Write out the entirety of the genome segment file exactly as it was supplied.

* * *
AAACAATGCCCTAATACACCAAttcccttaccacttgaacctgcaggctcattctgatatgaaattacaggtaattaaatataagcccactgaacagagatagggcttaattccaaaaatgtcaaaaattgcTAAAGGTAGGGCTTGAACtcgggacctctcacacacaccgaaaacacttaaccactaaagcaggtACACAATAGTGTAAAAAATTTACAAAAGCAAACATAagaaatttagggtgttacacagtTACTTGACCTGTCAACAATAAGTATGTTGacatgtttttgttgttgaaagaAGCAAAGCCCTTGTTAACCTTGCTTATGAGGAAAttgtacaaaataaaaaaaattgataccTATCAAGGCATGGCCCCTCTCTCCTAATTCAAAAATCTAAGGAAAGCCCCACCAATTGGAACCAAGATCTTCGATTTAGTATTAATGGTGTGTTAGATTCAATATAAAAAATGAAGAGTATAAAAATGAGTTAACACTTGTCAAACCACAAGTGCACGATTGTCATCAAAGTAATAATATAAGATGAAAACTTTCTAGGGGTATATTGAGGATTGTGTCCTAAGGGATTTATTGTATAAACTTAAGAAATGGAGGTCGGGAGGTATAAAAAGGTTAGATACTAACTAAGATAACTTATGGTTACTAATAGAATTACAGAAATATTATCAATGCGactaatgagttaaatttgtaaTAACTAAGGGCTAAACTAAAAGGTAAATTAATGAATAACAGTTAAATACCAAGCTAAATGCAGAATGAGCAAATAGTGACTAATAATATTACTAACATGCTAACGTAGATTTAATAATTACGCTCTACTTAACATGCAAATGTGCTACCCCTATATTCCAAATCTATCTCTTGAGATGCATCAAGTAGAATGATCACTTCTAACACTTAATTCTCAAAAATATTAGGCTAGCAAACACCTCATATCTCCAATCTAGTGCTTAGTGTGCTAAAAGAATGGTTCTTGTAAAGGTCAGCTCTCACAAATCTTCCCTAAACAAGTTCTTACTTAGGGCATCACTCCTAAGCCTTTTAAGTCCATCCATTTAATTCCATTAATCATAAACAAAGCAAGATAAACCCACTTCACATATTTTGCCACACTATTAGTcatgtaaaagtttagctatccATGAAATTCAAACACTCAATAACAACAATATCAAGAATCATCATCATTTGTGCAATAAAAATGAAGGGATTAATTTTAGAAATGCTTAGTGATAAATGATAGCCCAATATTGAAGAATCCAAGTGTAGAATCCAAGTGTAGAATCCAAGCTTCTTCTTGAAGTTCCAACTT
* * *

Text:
AAACAATGCCCTAATACACCAAttcccttaccacttgaacctgcaggctcattctgatatgaaattacaggtaattaaatataagcccactgaacagagatagggcttaattccaaaaatgtcaaaaattgcTAAAGGTAGGGCTTGAACtcgggacctctcacacacaccgaaaacacttaaccactaaagcaggtACACAATAGTGTAAAAAATTTACAAAAGCAAACATAagaaatttagggtgttacacagtTACTTGACCTGTCAACAATAAGTATGTTGacatgtttttgttgttgaaagaAGCAAAGCCCTTGTTAACCTTGCTTATGAGGAAAttgtacaaaataaaaaaaattgataccTATCAAGGCATGGCCCCTCTCTCCTAATTCAAAAATCTAAGGAAAGCCCCACCAATTGGAACCAAGATCTTCGATTTAGTATTAATGGTGTGTTAGATTCAATATAAAAAATGAAGAGTATAAAAATGAGTTAACACTTGTCAAACCACAAGTGCACGATTGTCATCAAAGTAATAATATAAGATGAAAACTTTCTAGGGGTATATTGAGGATTGTGTCCTAAGGGATTTATTGTATAAACTTAAGAAATGGAGGTCGGGAGGTATAAAAAGGTTAGATACTAACTAAGATAACTTATGGTTACTAATAGAATTACAGAAATATTATCAATGCGactaatgagttaaatttgtaaTAACTAAGGGCTAAACTAAAAGGTAAATTAATGAATAACAGTTAAATACCAAGCTAAATGCAGAATGAGCAAATAGTGACTAATAATATTACTAACATGCTAACGTAGATTTAATAATTACGCTCTACTTAACATGCAAATGTGCTACCCCTATATTCCAAATCTATCTCTTGAGATGCATCAAGTAGAATGATCACTTCTAACACTTAATTCTCAAAAATATTAGGCTAGCAAACACCTCATATCTCCAATCTAGTGCTTAGTGTGCTAAAAGAATGGTTCTTGTAAAGGTCAGCTCTCACAAATCTTCCCTAAACAAGTTCTTACTTAGGGCATCACTCCTAAGCCTTTTAAGTCCATCCATTTAATTCCATTAATCATAAACAAAGCAAGATAAACCCACTTCACATATTTTGCCACACTATTAGTcatgtaaaagtttagctatccATGAAATTCAAACACTCAATAACAACAATATCAAGAATCATCATCATTTGTGCAATAAAAATGAAGGGATTAATTTTAGAAATGCTTAGTGATAAATGATAGCCCAATATTGAAGAATCCAAGTGTAGAATCCAAGTGTAGAATCCAAGCTTCTTCTTGAAGTTCCAACTT